Vanessa Murrell and Martin Mayorga know good, and most importantly boundary-pushing art: Since moving to London from Spain in 2017, the duo has continued to build a strong reputation and following with their contemporary art platform, DATEAGLE ART. They believe that the increase in artist studios and experimental gallery spaces, driven by a number of external factors, has prompted more inclusive artist communities and a search for more collaborative participation. Focussing specifically on art practices from a UK-based perspective, DATEAGLE ART seeks to develop and promote this sense of community, something it considers the metropolitan city of London has been lacking.
Through studio visits and artist interviews, the duo has built up a distinct aesthetic, documenting London’s talented emerging art scene. “London is – to a large degree – considered a vibrant and multi-cultural city, where artists are able to find stimulation, connections and a variety of different platforms to showcase their work,” they explain. “However, there is another side to the coin, whereby the city is rapidly becoming less colourful thanks to a number of socio, political and economic factors, like gentrification, displacement, under-representation of minorities, commercially-driven exhibitions, divisions between public and private space, and a lack in any sense of community.”
In response to this, DATEAGLE ART is seeking to leave art labels behind, to rediscover and promote a collective voice and to restore public affinity with the artist community as the platform is determined to maintain a constant dialogue with local artists. They also draw attention to a growing number of curators and artists supporting cultural development and experimentation in the cities public spaces within more marginal areas of the UK. “‘Recreational Grounds’ invites artists to make site-specific works to be hosted in an estate car park in Elephant and Castle. IKO’S latest exhibition ‘Dreamworks’, located at LIMBO Margate, commissioned six artists to present ideas that might be considered impossible to produce, perform or exist,” Mayorga says. “This challenge allowed the development of the artists through an ambitious exhibition presented to a local audience that might not always have direct physical access to emerging art. ‘Extended Call’ invited artists to respond creatively to London’s iconic red telephone box. The show’s press release describes it as ‘…cultivating an expanded field of contemporary display and a new means for the distribution of art'”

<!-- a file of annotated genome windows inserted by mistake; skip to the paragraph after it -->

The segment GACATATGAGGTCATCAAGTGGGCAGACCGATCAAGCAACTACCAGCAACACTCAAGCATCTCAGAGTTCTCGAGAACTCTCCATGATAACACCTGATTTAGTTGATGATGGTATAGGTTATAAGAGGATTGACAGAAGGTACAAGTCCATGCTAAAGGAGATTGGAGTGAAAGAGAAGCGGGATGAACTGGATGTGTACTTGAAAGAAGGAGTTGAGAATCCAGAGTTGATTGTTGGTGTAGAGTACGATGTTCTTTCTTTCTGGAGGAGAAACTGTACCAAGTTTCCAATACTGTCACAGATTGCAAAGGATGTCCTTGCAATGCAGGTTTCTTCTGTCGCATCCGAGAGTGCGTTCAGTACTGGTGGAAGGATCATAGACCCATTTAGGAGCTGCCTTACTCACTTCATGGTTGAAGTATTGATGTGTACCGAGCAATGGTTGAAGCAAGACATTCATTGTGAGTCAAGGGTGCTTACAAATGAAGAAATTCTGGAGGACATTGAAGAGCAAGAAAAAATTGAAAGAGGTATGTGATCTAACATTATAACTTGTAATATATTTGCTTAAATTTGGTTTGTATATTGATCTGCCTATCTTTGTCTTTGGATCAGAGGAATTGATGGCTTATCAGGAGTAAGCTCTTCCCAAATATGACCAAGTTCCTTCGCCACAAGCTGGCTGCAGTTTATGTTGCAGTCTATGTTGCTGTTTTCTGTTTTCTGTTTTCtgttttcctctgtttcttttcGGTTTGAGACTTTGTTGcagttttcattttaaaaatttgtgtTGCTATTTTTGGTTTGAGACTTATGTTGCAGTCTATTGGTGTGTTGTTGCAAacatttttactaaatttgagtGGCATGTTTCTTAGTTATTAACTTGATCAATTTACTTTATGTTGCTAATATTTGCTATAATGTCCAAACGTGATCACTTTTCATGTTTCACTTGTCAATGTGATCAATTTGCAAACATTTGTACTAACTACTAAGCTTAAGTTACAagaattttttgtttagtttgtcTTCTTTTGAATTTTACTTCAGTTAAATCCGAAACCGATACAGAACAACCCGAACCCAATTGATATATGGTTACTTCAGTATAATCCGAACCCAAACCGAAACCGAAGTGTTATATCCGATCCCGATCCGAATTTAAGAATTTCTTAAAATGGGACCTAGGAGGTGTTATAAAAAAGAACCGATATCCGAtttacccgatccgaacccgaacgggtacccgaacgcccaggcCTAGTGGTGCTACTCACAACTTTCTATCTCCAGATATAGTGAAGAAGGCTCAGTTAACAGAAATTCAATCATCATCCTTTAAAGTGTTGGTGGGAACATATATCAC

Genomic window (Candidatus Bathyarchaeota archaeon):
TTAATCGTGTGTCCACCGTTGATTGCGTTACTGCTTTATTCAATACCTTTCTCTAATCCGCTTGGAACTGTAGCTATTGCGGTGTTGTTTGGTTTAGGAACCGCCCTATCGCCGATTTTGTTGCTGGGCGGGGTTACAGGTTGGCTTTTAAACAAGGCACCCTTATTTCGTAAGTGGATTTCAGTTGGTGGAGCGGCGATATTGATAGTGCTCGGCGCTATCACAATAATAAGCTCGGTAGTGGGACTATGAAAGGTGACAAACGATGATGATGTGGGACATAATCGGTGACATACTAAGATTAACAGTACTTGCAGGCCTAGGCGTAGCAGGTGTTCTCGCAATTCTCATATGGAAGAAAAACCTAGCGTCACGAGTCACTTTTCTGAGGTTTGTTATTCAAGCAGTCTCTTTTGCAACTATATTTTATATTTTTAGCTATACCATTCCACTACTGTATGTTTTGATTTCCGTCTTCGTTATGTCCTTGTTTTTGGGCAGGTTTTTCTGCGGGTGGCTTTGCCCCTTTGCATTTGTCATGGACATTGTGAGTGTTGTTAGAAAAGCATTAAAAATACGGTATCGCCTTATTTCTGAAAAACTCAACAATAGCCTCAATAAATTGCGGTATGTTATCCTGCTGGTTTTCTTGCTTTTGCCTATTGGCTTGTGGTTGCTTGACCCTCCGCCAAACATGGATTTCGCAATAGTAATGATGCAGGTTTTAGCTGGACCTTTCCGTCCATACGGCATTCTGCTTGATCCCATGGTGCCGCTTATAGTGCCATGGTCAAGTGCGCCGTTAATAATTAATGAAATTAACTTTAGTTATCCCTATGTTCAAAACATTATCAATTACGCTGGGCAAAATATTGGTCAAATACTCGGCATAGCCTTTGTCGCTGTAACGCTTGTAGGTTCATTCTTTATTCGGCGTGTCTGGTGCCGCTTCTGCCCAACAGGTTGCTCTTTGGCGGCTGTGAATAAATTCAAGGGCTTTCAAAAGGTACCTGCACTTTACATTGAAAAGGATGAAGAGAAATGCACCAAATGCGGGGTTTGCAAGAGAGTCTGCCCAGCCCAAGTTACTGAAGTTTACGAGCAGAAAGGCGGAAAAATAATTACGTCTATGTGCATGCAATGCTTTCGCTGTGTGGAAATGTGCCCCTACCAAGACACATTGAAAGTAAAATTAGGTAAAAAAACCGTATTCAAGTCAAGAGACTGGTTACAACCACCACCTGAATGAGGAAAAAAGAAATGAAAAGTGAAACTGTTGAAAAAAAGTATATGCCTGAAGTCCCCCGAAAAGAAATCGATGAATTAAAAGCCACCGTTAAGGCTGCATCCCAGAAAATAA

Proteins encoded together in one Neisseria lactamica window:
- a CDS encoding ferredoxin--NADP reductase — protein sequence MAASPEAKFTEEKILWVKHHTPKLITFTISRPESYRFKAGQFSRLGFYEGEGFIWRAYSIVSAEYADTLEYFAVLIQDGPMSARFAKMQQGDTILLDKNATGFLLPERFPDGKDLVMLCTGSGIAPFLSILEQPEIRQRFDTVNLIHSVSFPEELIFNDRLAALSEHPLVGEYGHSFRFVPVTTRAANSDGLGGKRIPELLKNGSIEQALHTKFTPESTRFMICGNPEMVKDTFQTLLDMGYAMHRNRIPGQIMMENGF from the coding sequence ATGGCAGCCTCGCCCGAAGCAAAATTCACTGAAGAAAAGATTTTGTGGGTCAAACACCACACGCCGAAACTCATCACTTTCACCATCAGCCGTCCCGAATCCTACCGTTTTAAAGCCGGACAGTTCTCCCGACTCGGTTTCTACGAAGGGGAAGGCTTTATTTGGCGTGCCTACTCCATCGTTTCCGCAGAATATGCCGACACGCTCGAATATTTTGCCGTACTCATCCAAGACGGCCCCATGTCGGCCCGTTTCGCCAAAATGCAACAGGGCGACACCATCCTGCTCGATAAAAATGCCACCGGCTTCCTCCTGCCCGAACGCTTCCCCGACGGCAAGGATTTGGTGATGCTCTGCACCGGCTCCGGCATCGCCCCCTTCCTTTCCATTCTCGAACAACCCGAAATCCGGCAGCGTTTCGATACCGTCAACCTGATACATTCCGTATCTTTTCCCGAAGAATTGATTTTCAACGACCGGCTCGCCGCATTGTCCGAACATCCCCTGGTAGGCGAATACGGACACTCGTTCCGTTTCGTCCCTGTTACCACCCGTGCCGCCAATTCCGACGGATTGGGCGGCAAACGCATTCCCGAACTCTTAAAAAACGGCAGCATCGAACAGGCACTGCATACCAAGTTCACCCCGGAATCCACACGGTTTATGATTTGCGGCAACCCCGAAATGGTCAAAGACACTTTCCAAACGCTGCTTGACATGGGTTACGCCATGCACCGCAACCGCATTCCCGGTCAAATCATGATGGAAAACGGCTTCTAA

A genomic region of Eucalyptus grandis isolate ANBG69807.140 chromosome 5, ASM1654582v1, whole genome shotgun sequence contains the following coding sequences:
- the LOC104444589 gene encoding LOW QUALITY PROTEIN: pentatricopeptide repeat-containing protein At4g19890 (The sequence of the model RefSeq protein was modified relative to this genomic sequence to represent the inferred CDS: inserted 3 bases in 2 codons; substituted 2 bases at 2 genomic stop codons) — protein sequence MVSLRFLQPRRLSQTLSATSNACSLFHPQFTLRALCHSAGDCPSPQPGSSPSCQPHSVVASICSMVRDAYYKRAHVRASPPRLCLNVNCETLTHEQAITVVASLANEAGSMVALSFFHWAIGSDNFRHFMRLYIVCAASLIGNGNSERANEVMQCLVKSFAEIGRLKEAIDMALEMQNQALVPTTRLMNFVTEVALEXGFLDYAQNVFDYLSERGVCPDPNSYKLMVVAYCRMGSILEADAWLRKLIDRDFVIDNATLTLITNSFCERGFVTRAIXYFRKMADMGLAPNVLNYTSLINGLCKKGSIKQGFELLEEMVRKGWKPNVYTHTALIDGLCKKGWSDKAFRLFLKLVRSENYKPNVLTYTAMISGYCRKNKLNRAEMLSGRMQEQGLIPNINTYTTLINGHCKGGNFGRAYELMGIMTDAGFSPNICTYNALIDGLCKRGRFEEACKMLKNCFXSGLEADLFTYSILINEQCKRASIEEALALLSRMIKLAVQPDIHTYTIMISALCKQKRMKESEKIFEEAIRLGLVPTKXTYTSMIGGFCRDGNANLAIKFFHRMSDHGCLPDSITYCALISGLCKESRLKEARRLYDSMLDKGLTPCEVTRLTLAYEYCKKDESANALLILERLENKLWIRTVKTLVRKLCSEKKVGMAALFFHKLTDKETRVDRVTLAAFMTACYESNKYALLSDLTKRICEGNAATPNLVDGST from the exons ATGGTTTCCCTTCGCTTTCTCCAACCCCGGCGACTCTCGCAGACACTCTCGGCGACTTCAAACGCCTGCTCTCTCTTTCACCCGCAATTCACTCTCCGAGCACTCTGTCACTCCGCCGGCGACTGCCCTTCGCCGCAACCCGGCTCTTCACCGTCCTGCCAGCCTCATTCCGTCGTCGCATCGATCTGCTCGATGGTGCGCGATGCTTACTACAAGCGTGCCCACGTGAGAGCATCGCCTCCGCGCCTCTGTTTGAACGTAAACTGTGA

Technology has inevitably affected the way art is disseminated, making it accessible to the masses and more manageable for artists to be solo agents. This has left galleries dedicated to showcasing emerging artists in more precarious circumstances. In turn, it has lead to a number of smaller galleries adapting the traditional gallery model as a way of accommodating their needs and those of the artists they wish to collaborate with. If we look at spaces such as The Dot Project, who recently announced their move into a domestic setting and by appointment only viewings, we are observing new exhibition models that may allow for a more immersive and engaging way to communicate with today’s audience, especially those who are truly invested in the artists on show at these spaces.
For DATEAGLE ART, moving away from the stereotypical cliques often associated with the art world and its communities and moving towards a more collective and collaborative approach is integral to the creative field’s development – just like artist Oli Epp expressed in one of the duo’s interviews with emerging artists. “As a recent graduate, the difficulties I faced were principally understanding the business side of the ‘art world’. I think it’s a big challenge for emerging artists to know which way to turn when dealing with galleries, collectors and curators. I’ve been so blessed to have a few great mentors who are looking out for me.”
Ultimately, through collaboration, critical discourse, experimental spaces and the promotion of dialogue within the artist communities, artists, curators, collectives and galleries are consciously determined to adapt and improve the art model and market – or as Murrell puts it: “London’s emerging art scene is taking positive steps as it moves forward. Wealth redistribution, globalisation and the growth of technology are key to these positive shifts. It is no longer just about the artwork and the artist, but the overall experience that the system must respond to.”
Header Image: Sophie and Douglas Cantor in their studio
Photography DELILAH OLSON